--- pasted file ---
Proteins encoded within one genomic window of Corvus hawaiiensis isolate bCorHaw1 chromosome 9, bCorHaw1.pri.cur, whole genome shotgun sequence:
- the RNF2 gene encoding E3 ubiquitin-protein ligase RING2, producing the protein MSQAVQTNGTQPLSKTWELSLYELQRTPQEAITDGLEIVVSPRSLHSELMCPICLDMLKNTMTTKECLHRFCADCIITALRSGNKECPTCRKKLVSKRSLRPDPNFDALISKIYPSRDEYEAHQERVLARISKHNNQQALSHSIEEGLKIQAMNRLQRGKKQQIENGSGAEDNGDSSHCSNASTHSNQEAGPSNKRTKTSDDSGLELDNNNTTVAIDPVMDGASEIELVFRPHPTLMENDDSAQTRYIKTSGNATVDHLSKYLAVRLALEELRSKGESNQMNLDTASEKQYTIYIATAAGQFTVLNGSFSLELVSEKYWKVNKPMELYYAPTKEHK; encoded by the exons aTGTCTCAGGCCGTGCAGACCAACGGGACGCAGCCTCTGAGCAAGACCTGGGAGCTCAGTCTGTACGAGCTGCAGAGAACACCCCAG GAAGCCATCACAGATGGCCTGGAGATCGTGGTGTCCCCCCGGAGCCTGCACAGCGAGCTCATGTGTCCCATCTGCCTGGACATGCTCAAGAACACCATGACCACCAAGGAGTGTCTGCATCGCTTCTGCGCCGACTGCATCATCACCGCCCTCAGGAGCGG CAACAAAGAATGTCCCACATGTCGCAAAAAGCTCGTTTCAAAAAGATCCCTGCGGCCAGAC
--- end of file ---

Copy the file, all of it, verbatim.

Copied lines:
Proteins encoded within one genomic window of Corvus hawaiiensis isolate bCorHaw1 chromosome 9, bCorHaw1.pri.cur, whole genome shotgun sequence:
- the RNF2 gene encoding E3 ubiquitin-protein ligase RING2, producing the protein MSQAVQTNGTQPLSKTWELSLYELQRTPQEAITDGLEIVVSPRSLHSELMCPICLDMLKNTMTTKECLHRFCADCIITALRSGNKECPTCRKKLVSKRSLRPDPNFDALISKIYPSRDEYEAHQERVLARISKHNNQQALSHSIEEGLKIQAMNRLQRGKKQQIENGSGAEDNGDSSHCSNASTHSNQEAGPSNKRTKTSDDSGLELDNNNTTVAIDPVMDGASEIELVFRPHPTLMENDDSAQTRYIKTSGNATVDHLSKYLAVRLALEELRSKGESNQMNLDTASEKQYTIYIATAAGQFTVLNGSFSLELVSEKYWKVNKPMELYYAPTKEHK; encoded by the exons aTGTCTCAGGCCGTGCAGACCAACGGGACGCAGCCTCTGAGCAAGACCTGGGAGCTCAGTCTGTACGAGCTGCAGAGAACACCCCAG GAAGCCATCACAGATGGCCTGGAGATCGTGGTGTCCCCCCGGAGCCTGCACAGCGAGCTCATGTGTCCCATCTGCCTGGACATGCTCAAGAACACCATGACCACCAAGGAGTGTCTGCATCGCTTCTGCGCCGACTGCATCATCACCGCCCTCAGGAGCGG CAACAAAGAATGTCCCACATGTCGCAAAAAGCTCGTTTCAAAAAGATCCCTGCGGCCAGAC